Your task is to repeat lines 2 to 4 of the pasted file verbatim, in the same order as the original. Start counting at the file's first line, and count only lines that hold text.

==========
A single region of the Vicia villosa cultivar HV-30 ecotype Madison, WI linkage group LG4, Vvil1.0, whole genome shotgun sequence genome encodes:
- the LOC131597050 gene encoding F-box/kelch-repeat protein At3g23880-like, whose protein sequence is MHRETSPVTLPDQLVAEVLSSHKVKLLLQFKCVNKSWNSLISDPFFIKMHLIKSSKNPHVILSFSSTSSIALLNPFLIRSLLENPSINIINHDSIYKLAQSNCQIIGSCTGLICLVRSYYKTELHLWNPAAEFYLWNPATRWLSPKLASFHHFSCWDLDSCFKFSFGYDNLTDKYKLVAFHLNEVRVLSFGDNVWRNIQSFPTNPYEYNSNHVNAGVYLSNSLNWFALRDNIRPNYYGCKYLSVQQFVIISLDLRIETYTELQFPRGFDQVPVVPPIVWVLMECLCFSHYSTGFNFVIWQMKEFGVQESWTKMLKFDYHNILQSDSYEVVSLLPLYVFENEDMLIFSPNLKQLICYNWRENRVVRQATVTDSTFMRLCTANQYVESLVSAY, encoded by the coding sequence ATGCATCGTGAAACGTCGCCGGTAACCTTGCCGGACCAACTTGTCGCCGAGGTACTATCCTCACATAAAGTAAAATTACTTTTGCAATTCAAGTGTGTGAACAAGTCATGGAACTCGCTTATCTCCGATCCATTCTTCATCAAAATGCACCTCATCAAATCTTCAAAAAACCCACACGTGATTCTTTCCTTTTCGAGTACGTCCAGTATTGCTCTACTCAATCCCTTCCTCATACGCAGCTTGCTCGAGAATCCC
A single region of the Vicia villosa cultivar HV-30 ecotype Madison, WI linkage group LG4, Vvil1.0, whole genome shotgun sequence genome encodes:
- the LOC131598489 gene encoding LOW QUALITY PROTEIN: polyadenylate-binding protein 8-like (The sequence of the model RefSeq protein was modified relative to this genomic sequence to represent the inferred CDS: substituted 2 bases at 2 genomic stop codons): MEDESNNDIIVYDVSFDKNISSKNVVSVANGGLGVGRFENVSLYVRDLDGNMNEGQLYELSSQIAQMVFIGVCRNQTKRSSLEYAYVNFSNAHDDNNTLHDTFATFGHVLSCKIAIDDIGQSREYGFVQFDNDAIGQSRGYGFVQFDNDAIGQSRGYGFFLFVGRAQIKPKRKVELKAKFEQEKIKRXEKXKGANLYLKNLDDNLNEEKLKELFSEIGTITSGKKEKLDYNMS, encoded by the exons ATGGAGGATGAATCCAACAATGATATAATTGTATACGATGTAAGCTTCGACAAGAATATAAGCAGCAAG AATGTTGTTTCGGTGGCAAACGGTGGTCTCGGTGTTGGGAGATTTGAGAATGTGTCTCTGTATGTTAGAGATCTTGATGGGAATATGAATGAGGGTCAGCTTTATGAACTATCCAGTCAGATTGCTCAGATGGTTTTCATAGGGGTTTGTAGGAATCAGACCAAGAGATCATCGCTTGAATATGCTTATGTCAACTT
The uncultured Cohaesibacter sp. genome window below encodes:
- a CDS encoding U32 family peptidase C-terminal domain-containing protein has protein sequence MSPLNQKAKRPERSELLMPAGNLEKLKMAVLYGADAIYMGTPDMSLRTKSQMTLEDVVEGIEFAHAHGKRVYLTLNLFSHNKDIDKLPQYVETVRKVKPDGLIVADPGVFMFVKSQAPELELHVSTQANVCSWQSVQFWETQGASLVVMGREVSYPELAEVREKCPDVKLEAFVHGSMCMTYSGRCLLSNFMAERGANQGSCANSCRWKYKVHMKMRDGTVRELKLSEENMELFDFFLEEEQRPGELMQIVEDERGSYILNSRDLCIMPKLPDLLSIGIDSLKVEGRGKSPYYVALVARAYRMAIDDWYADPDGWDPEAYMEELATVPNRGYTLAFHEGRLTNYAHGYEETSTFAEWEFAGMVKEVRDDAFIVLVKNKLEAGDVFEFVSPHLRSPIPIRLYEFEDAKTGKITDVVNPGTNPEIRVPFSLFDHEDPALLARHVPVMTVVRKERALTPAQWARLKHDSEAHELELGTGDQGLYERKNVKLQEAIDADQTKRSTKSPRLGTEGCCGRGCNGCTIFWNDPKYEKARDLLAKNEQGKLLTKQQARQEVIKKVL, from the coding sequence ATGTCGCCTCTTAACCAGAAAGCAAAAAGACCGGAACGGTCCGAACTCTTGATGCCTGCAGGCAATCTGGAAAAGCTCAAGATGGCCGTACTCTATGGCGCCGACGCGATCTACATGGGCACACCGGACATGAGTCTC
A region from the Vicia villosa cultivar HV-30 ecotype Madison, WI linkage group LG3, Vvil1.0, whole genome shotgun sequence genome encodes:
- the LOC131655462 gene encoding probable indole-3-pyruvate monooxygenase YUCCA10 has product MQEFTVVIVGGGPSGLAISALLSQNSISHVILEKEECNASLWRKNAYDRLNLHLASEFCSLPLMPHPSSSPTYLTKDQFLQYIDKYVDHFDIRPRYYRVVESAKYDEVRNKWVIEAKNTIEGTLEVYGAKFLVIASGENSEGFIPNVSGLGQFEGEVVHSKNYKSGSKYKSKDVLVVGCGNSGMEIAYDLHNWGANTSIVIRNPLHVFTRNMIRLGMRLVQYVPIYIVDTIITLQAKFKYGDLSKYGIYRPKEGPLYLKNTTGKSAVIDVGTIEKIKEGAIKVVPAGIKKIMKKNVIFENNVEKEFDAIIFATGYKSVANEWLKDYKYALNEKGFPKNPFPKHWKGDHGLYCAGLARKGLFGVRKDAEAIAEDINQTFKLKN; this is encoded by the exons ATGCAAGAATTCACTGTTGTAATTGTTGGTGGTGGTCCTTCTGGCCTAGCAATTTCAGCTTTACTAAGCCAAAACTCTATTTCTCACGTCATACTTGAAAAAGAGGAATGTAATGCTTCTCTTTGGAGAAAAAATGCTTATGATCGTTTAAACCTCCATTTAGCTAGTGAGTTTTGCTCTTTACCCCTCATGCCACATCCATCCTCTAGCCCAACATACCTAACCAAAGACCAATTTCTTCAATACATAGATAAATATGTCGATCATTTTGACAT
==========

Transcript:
- the LOC131597050 gene encoding F-box/kelch-repeat protein At3g23880-like, whose protein sequence is MHRETSPVTLPDQLVAEVLSSHKVKLLLQFKCVNKSWNSLISDPFFIKMHLIKSSKNPHVILSFSSTSSIALLNPFLIRSLLENPSINIINHDSIYKLAQSNCQIIGSCTGLICLVRSYYKTELHLWNPAAEFYLWNPATRWLSPKLASFHHFSCWDLDSCFKFSFGYDNLTDKYKLVAFHLNEVRVLSFGDNVWRNIQSFPTNPYEYNSNHVNAGVYLSNSLNWFALRDNIRPNYYGCKYLSVQQFVIISLDLRIETYTELQFPRGFDQVPVVPPIVWVLMECLCFSHYSTGFNFVIWQMKEFGVQESWTKMLKFDYHNILQSDSYEVVSLLPLYVFENEDMLIFSPNLKQLICYNWRENRVVRQATVTDSTFMRLCTANQYVESLVSAY, encoded by the coding sequence ATGCATCGTGAAACGTCGCCGGTAACCTTGCCGGACCAACTTGTCGCCGAGGTACTATCCTCACATAAAGTAAAATTACTTTTGCAATTCAAGTGTGTGAACAAGTCATGGAACTCGCTTATCTCCGATCCATTCTTCATCAAAATGCACCTCATCAAATCTTCAAAAAACCCACACGTGATTCTTTCCTTTTCGAGTACGTCCAGTATTGCTCTACTCAATCCCTTCCTCATACGCAGCTTGCTCGAGAATCCC
A single region of the Vicia villosa cultivar HV-30 ecotype Madison, WI linkage group LG4, Vvil1.0, whole genome shotgun sequence genome encodes:
- the LOC131598489 gene encoding LOW QUALITY PROTEIN: polyadenylate-binding protein 8-like (The sequence of the model RefSeq protein was modified relative to this genomic sequence to represent the inferred CDS: substituted 2 bases at 2 genomic stop codons): MEDESNNDIIVYDVSFDKNISSKNVVSVANGGLGVGRFENVSLYVRDLDGNMNEGQLYELSSQIAQMVFIGVCRNQTKRSSLEYAYVNFSNAHDDNNTLHDTFATFGHVLSCKIAIDDIGQSREYGFVQFDNDAIGQSRGYGFVQFDNDAIGQSRGYGFFLFVGRAQIKPKRKVELKAKFEQEKIKRXEKXKGANLYLKNLDDNLNEEKLKELFSEIGTITSGKKEKLDYNMS, encoded by the exons ATGGAGGATGAATCCAACAATGATATAATTGTATACGATGTAAGCTTCGACAAGAATATAAGCAGCAAG AATGTTGTTTCGGTGGCAAACGGTGGTCTCGGTGTTGGGAGATTTGAGAATGTGTCTCTGTATGTTAGAGATCTTGATGGGAATATGAATGAGGGTCAGCTTTATGAACTATCCAGTCAGATTGCTCAGATGGTTTTCATAGGGGTTTGTAGGAATCAGACCAAGAGATCATCGCTTGAATATGCTTATGTCAACTT